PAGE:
Day 25 – Favourite book you read in school
This has to be To Kill A Mocking Bird by Harper Lee. A book that leaves a very deep impression on most of its readers, I would think. It is a perfect story, making difficult subjects accessible to young readers without patronising or protecting.
It is just as good as an adult read – I was shocked that Matt was never made to read this at school and after much badgering, he picked up my copy. “It’s quite good, isn’t it?” he said, surprised. Yes, dear, it is.
Day 26 – Favourite nonfiction book
Tricky – there are lots of books I like to read that aren’t fiction – cook books by Leon, Nigella or Nigel, or text books (I’ve got a fondness for my old Ritter, Rang and Dale Pharmacology text book).
I’ve chosen this book as it’s nice to have something contemplative around and because it’s a book that I associate with good people I know both personally and as the progressive movement that has shaped British society. Quaker Faith and Practice is a religious book written for the Society of Friends by members of the Society of Friends.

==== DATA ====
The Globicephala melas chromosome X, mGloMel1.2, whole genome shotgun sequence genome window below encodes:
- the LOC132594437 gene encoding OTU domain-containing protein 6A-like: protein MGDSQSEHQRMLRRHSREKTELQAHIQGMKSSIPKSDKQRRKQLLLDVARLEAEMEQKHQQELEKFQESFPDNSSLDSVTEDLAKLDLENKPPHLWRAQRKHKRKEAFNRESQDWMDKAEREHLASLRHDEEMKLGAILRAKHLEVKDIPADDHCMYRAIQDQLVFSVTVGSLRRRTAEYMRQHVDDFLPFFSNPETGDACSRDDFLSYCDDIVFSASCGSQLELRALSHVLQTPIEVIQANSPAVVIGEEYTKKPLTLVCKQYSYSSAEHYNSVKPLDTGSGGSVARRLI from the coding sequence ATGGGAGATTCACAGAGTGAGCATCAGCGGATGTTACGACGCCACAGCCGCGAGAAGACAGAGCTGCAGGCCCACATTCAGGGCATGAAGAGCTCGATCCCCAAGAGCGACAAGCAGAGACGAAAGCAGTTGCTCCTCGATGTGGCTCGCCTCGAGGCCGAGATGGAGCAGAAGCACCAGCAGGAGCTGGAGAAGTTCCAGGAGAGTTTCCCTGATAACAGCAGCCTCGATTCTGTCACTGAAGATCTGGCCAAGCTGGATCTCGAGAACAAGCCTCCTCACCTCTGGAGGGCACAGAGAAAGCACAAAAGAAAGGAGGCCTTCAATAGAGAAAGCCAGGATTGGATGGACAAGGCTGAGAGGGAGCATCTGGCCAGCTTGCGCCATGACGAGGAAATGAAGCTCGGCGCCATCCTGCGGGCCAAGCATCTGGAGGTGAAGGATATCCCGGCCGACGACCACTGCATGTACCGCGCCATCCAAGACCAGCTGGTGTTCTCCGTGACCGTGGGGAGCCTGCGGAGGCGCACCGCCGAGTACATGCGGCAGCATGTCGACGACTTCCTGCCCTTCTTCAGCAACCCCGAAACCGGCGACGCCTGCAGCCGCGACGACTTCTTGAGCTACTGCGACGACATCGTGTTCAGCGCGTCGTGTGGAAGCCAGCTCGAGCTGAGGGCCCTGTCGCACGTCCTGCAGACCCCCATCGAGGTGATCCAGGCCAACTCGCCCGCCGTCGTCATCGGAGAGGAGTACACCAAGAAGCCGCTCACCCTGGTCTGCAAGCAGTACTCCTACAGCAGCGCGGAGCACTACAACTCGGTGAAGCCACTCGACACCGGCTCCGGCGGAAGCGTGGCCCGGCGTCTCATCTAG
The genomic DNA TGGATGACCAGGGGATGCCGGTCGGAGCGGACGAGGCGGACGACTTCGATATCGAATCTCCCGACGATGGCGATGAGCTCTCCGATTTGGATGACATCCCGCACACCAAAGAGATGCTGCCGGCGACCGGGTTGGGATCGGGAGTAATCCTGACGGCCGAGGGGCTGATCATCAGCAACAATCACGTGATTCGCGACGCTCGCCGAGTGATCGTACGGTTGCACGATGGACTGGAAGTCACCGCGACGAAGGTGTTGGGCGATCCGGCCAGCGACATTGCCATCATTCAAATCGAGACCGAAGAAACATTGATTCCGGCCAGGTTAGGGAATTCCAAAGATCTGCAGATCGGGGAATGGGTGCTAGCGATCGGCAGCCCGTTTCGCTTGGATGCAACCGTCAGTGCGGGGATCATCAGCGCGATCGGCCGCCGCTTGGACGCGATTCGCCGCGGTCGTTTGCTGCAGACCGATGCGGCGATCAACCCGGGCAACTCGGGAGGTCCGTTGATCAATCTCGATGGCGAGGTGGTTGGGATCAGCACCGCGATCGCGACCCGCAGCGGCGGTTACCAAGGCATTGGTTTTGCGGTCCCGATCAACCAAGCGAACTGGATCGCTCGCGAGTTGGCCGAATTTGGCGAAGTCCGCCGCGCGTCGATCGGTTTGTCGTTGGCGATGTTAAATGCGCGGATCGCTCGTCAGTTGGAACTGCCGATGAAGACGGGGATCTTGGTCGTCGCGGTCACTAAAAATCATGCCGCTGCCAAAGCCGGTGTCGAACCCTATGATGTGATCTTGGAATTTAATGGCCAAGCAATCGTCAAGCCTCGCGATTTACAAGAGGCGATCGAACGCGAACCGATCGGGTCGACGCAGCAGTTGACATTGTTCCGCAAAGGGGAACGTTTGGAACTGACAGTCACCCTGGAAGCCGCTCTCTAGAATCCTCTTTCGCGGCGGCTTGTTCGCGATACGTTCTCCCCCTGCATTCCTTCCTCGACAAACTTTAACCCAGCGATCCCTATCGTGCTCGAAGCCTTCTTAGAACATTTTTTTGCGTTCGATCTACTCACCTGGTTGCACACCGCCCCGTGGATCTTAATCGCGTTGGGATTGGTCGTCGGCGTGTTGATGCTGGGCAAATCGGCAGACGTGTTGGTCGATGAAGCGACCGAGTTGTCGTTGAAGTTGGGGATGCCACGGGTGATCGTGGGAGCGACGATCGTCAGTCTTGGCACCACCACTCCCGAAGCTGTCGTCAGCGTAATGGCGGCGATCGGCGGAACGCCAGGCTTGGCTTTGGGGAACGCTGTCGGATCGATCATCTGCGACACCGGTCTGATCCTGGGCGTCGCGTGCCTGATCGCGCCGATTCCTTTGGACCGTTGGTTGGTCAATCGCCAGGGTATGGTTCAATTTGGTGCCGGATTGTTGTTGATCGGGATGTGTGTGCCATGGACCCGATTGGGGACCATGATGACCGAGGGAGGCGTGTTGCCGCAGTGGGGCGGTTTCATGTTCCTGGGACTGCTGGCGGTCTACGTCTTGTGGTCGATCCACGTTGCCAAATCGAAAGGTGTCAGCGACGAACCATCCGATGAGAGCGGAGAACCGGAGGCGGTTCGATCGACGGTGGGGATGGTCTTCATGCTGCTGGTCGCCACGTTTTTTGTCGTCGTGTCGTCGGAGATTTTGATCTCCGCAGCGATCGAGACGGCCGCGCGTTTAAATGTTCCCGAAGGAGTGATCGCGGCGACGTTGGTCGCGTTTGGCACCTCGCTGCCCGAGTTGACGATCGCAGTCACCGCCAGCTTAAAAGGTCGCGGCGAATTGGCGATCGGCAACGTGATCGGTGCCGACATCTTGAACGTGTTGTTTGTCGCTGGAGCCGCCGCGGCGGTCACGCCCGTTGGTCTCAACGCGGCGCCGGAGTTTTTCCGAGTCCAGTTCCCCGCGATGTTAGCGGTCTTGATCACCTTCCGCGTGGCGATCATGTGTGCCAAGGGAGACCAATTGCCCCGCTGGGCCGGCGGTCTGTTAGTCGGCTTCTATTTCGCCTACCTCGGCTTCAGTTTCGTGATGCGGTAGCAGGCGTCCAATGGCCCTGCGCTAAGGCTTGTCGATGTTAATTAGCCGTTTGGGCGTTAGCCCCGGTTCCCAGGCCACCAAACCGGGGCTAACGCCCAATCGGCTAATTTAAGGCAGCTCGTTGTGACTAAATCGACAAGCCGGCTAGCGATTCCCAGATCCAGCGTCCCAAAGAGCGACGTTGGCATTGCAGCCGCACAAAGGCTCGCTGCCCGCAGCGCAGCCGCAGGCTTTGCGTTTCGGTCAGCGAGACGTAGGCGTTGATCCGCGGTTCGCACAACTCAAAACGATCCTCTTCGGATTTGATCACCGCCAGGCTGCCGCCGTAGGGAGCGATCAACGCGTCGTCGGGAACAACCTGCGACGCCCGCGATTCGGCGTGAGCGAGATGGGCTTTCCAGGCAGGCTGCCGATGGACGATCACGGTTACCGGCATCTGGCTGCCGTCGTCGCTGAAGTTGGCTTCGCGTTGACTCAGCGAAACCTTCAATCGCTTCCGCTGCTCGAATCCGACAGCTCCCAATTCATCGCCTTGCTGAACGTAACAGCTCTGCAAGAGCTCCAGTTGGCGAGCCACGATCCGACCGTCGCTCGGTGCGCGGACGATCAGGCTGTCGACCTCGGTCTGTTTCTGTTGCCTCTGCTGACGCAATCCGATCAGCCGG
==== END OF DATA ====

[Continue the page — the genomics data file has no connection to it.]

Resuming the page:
The red book covers the procedures and practices of British Quakers, how Meetings are organised and so on, which is a bit dull if you’re not a Friend or at least a regular attender. So unless you have a particular interest in these things, I recommend heading to the chapter entitled Advices and Queries. It gives a strong insight into what drives Quakers individually and as a religious organisation.
I also like the chapter Faithful Lives which gives testament regarding Society members over the years and others that discuss caring for one another, relationships and so on. Anyway, if your curiosity has been pricked and you’d like some thought provoking reading, much of the book is available free online.
Day 27 – Favourite fiction book
This is the same as Day 1. Odd that.